High School Men’s Volleyball

Senior year in highschool is an odd time. Of course, many students check out. They fall victim to the draw of “senioritis”. Most students experience loss. For many years, a sport or activity has consumed a large amount of their time and energy. Then, one day, the season is over. 

I played football in highschool, but I was not going to play in college. I was passionate about football. I saw myself as a football player. Then, the season ended. I never played again. It has been over 15 years, I have not never put on a helmet or laced my cleats. It’s over. 

Basketball was similar. I was offered an opportunity to play basketball in college, but I decided to join the debate team instead. In the following years, I played here or there. Basketball is no longer part of my life. In my basketball prime, I went to the gym and played pick-up games for hours. Guys wore t-shirts which read, “Basketball is Life”. I agreed. 

High school classes were painfully easy. College was easy too. The first time I was really academically challenged was when I took Elementary Hebrew. Did you know they write backwards? 

After basketball season my senior year, I had too much time on my hands. One of my school’s favorite teachers, Mr. Powers, started a men’s volleyball team. Besides having an awesome name, Mr. Powers was a beast at volleyball. I never took a class with him, but I heard good things. My best friend Derrin and I joined. 

As part of the process of joining, we supplied Mr. Powers with a black t-shirt and ironed on a number. This was our uniform. I figured the t-shirt would match our spandex shorts and knee pads. Mr. Powers informed us that only girls wear knee pads. If he was calling me a sissy for not wanting to bump my knee, he did it very diplomatically. He also said we would wear basketball shorts. I was going to have to find another way to show off my meaty thighs.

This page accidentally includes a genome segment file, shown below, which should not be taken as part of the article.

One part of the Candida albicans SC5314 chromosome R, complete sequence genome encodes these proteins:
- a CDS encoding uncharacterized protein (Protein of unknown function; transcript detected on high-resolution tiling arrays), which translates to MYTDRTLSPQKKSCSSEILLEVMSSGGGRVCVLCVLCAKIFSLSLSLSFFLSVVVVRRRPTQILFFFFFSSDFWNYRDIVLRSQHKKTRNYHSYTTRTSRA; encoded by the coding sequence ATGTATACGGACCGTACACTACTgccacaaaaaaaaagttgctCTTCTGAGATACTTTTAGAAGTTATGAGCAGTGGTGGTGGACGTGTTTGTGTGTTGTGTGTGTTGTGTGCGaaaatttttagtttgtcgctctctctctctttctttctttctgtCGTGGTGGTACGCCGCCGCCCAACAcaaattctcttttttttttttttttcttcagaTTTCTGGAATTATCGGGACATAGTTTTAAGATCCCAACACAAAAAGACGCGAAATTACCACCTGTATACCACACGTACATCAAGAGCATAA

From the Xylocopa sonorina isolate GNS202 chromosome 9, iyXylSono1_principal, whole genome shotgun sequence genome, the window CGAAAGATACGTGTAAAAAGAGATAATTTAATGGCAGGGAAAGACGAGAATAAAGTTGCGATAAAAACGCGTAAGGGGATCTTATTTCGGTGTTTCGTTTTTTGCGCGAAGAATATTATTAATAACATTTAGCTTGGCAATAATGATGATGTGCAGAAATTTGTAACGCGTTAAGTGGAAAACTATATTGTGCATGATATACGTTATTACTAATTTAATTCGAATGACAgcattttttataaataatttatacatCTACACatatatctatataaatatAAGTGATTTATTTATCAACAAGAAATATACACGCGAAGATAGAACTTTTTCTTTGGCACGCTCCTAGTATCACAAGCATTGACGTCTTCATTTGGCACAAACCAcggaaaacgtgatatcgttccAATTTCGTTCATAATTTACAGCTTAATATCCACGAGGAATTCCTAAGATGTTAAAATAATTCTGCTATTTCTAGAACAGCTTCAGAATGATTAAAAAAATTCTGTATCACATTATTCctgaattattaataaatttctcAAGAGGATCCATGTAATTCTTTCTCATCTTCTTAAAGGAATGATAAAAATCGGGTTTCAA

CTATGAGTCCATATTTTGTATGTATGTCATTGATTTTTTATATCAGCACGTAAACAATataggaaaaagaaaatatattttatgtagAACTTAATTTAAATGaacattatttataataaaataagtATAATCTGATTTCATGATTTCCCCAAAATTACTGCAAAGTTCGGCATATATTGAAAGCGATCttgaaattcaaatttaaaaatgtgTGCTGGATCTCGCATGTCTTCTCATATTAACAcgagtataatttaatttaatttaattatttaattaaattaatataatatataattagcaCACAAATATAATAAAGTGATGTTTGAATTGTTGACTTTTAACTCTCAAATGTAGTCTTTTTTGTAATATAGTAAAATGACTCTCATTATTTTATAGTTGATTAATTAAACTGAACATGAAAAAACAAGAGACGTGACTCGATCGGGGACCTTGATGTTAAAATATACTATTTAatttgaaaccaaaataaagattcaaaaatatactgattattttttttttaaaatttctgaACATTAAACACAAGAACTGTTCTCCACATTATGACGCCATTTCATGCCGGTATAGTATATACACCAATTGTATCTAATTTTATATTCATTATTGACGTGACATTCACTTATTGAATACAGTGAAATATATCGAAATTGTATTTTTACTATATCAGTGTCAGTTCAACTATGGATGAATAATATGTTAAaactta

We had one practice before our first game. We knew most of the rules. I later found out that most volleyball teams will hit the ball on their side of the net 3 times even if they can get it back over on 1 or 2. At the time, they called it “bump, set, spike.” We did not follow this formula. As soon as the ball came on our side of the net, we hit it back over. 

I discovered that I enjoyed playing on the front line. While I’m 6’8”, I have the vertical leaping ability of a hippopotamus. Still, my height was an enormous advantage. I did not 100% know how to hit the ball and was called for a “lift” 3 or 4 times that game. I didn’t understand. 

I saw girls volleyball players celebrate after every point. Our team was much too disorganized for that, but I didn’t let that stop me. My friend Derrin and I chestbumped after every made point for the entire game. No one ever joined us. Our shenanigans looked odd because I am a full foot taller than Derrin. Years later, I got married and Derrin was a groomsman. We have a photo of us chest bumping in a church wearing suits.   

Despite not knowing how to play volleyball, we won our first game. We then had a few practices, learned the rules and techniques, and lost every other game for the rest of the season. I blame Brian Oval. In our rotation, he served when I was in the middle of the front row. He insisted on serving overhand and did not get a single serve in all season. He should have served underhand like a granny because the literal giant is in the best position for his considerable height. Volleyball was pretty fun, but Brian Oval sucks.

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